Distinguishing Responsible Innovation from Regulatory EvasionThe G20's Financial Stability Board followed with FSB Statement on International Regulation and Supervision of Crypto-asset Activities making a similar pitch for regulation. As did the European Central Bank with Decentralised finance – a new unregulated non-bank system?. Paul Krugman asks the right question in Crypto Is Crashing. Where Were the Regulators?:
New technology often holds the promise of increasing competition in the financial system, reducing transaction costs and settlement times, and channeling investment to productive new uses. But early on, new products and platforms are often fraught with risks, including fraud and manipulation, and it is important and sometimes difficult to distinguish between hype and value. If past innovation cycles are any guide, in order for distributed ledgers, smart contracts, programmability, and digital assets to fulfill their potential to bring competition, efficiency, and speed, it will be essential to address the basic risks that beset all forms of finance. These risks include runs, fire sales, deleveraging, interconnectedness, and contagion, along with fraud, manipulation, and evasion. In addition, it is important to be on the lookout for the possibility of new forms of risks, since many of the technological innovations underpinning the crypto ecosystem are relatively novel.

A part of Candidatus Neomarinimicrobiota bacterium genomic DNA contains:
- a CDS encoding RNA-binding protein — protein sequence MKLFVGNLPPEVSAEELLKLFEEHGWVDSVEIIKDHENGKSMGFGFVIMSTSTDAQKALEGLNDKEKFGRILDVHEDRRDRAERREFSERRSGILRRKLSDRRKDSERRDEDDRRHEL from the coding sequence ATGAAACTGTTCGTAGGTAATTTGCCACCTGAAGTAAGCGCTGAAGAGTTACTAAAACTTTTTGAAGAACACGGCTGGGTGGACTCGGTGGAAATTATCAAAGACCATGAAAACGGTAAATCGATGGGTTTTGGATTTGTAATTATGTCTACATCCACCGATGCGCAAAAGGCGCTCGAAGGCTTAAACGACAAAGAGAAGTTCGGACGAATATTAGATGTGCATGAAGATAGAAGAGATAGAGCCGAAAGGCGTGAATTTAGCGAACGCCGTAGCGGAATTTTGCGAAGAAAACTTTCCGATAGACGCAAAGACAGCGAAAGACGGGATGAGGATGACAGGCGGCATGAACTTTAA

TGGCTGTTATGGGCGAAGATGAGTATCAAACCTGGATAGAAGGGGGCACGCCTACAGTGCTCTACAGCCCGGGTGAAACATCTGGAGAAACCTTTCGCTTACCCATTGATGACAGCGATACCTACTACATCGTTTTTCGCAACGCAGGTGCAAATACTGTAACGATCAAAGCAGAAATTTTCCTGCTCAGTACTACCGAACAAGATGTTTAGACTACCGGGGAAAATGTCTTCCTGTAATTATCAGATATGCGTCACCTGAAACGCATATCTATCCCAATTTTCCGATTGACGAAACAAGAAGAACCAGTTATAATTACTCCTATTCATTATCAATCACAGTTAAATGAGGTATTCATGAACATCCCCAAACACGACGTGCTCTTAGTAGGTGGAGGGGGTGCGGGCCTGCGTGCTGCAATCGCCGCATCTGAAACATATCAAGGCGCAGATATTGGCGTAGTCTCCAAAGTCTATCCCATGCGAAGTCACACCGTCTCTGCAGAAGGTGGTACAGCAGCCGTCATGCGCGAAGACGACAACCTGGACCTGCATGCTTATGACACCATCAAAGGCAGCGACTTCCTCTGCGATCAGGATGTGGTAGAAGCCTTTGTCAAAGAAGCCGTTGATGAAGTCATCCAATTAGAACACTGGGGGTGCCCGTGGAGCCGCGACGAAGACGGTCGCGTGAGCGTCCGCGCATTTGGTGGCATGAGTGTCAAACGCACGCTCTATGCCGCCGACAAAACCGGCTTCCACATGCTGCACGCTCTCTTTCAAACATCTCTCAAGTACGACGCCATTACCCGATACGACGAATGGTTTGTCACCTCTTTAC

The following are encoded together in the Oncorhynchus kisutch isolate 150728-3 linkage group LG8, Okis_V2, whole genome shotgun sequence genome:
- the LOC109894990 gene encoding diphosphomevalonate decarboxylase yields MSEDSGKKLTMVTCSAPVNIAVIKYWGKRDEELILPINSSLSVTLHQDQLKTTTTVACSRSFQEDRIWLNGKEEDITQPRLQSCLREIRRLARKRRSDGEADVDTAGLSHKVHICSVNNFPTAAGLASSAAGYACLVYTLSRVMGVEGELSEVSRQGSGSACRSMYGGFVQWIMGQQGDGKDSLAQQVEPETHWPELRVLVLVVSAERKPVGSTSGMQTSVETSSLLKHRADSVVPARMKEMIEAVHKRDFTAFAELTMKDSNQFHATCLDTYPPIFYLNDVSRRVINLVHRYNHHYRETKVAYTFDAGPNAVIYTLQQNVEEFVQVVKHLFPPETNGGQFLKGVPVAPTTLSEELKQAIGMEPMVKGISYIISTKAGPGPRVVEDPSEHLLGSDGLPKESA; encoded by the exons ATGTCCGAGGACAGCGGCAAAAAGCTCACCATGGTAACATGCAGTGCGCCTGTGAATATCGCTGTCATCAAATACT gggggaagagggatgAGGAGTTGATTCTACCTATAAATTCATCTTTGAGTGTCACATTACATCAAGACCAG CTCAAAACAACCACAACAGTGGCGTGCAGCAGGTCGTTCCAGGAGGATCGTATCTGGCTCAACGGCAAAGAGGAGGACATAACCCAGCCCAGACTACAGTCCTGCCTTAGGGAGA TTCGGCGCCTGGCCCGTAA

Traditional banking is regulated for a reason; crypto, in bypassing these regulations, [Lael Brainard] said, has created an environment subject to bank runs, not to mention “theft, hacks and ransom attacks” — plus “money laundering and financing of terrorism.”Below the fold I argue that these calls are both very late, and are couched in self-defeating language.
Other than that, it’s all good.
The thing is, most of Brainard’s litany has been obvious for some time to independent observers. So why are we only now hearing serious calls for regulation?
These calls from the regulators are not that new. For example, on 1st November 2021 the US Treasury issued President’s Working Group on Financial Markets Releases Report and Recommendations on Stablecoins saying:
The potential for the increased use of stablecoins as a means of payments raises a range of concerns, related to the potential for destabilizing runs, disruptions in the payment system, and concentration of economic power. The PWG report highlights gaps in the authority of regulators to reduce these risks.According to the FT, Treasury claimed it would take direct action if congress failed to act. But congress was already failing to act. Nearly a year earlier, on 2nd December 2020 Representatives Tlaib, García and Lynch had introduced the Stablecoin Tethering and Bank Licensing Enforcement (STABLE) Act to subject stablecoin issuers to banking regulation. Did Treasury take direct action? Not so much.
To address the risks of payment stablecoins, the agencies recommend that Congress act promptly to enact legislation to ensure that payment stablecoins and payment stablecoin arrangements are subject to a federal framework on a consistent and comprehensive basis.
When the bill was introduced USDT and USDC together had issued about $23B, when the Treasury called for regulation they had issued about $105B — about $7.5B/month. Combined issuance peaked at around $132B before the Terra/Luna collapse since when it has declined to $122B, still more than 5 times the amount when the bill was introduced. USDT has suffered a marked loss in market share to USDC, whose claims of backing are deemed more credible, which in itself suggests the need for regulation.